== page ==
Wishful thinking! Here in “the best small country in the world to do business in,” we reward greed. Millions continue to be handed over daily to the wealthiest elite in fees in the middle of the deadliest pandemic in over a hundred years. There should be no place for these bloodsucking parasites to hide.

The crisis continues with the establishment narrative that Sláintecare, along with the NHS in the North, is the silver bullet, the future for health services in their vision of a reunified Ireland. This is the establishment’s solution.

Great as the NHS was at one time, it is now on its knees, with longer waiting-times, fewer hospital beds and a worse doctor-to-patient ratio in the North than the HSE provides in the South.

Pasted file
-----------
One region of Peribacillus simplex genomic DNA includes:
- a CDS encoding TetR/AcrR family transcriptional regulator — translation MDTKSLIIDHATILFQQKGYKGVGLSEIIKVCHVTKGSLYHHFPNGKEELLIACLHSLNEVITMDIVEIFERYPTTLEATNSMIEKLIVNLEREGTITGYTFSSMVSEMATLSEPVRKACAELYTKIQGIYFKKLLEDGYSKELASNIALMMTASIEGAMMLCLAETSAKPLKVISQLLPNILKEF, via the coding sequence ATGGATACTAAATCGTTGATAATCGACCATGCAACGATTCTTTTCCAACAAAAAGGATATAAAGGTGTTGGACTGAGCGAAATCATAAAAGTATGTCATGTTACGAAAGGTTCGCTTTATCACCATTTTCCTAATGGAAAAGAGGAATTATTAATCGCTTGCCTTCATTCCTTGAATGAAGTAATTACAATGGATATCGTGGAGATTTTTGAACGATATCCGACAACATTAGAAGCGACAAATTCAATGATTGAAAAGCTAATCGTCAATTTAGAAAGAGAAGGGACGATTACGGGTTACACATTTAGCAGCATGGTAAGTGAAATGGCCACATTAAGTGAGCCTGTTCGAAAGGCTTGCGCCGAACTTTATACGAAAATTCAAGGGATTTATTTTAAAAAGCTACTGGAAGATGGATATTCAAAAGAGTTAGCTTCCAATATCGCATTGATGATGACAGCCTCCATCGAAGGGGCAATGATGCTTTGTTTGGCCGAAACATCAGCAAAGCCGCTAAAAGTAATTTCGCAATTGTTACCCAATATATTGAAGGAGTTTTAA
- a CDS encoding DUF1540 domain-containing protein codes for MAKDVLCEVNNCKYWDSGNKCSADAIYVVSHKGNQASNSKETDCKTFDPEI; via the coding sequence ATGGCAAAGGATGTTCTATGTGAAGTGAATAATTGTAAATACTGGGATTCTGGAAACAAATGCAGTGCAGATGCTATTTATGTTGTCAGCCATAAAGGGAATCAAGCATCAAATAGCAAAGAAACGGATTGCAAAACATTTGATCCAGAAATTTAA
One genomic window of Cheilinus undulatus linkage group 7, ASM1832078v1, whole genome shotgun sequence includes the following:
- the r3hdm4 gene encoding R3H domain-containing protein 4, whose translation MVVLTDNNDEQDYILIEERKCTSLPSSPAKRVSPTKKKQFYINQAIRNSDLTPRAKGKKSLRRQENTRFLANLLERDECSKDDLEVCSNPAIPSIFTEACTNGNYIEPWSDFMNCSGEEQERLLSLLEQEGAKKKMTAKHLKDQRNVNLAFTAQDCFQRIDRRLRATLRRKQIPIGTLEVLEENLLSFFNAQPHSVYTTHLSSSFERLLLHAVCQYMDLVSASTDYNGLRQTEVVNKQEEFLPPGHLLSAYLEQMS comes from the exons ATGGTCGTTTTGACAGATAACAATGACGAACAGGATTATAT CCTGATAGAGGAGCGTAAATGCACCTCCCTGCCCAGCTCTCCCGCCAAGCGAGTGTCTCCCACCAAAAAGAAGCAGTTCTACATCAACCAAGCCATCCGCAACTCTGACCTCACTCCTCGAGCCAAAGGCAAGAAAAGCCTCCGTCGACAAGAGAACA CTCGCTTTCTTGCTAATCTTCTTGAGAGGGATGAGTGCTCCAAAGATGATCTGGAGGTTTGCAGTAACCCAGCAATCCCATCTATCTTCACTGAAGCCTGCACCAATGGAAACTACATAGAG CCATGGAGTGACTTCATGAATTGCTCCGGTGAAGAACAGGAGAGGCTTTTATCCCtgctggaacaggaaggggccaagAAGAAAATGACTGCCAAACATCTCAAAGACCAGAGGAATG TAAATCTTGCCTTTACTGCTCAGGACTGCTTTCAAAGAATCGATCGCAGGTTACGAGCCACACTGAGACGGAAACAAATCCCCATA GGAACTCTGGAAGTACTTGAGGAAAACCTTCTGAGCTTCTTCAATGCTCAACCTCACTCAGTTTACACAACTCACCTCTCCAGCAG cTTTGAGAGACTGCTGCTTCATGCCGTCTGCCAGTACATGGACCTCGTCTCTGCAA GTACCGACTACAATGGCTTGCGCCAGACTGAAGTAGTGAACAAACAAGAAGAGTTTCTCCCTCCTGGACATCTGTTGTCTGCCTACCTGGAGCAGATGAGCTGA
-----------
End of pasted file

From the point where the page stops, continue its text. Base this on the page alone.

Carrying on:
The fact of the matter is that we have two two-tier health systems, both north and south. The use of private medicine in the North has exploded as a result of the length of time people have to wait in the NHS. GPs, dentists, dispensing pharmacists and opticians are, and always have been, profit-making businesses, supplying services under contract, often at the same time using the facilities of the NHS for their private patients. This practice is now in overdrive as they pick the bones of the once-mighty NHS.

We need to decolonise our minds and go much further than the NHS: set our goals much higher, and mirror the Cuban model.

We need a fully funded, publicly owned all-Ireland health service, free at the point of entry, from the cradle to the grave, from crèche to care home, incorporating research and development, based on the Cuban system, where public health is the first and only priority—not a second-rate two-tier system forced as a compromise from capitalism.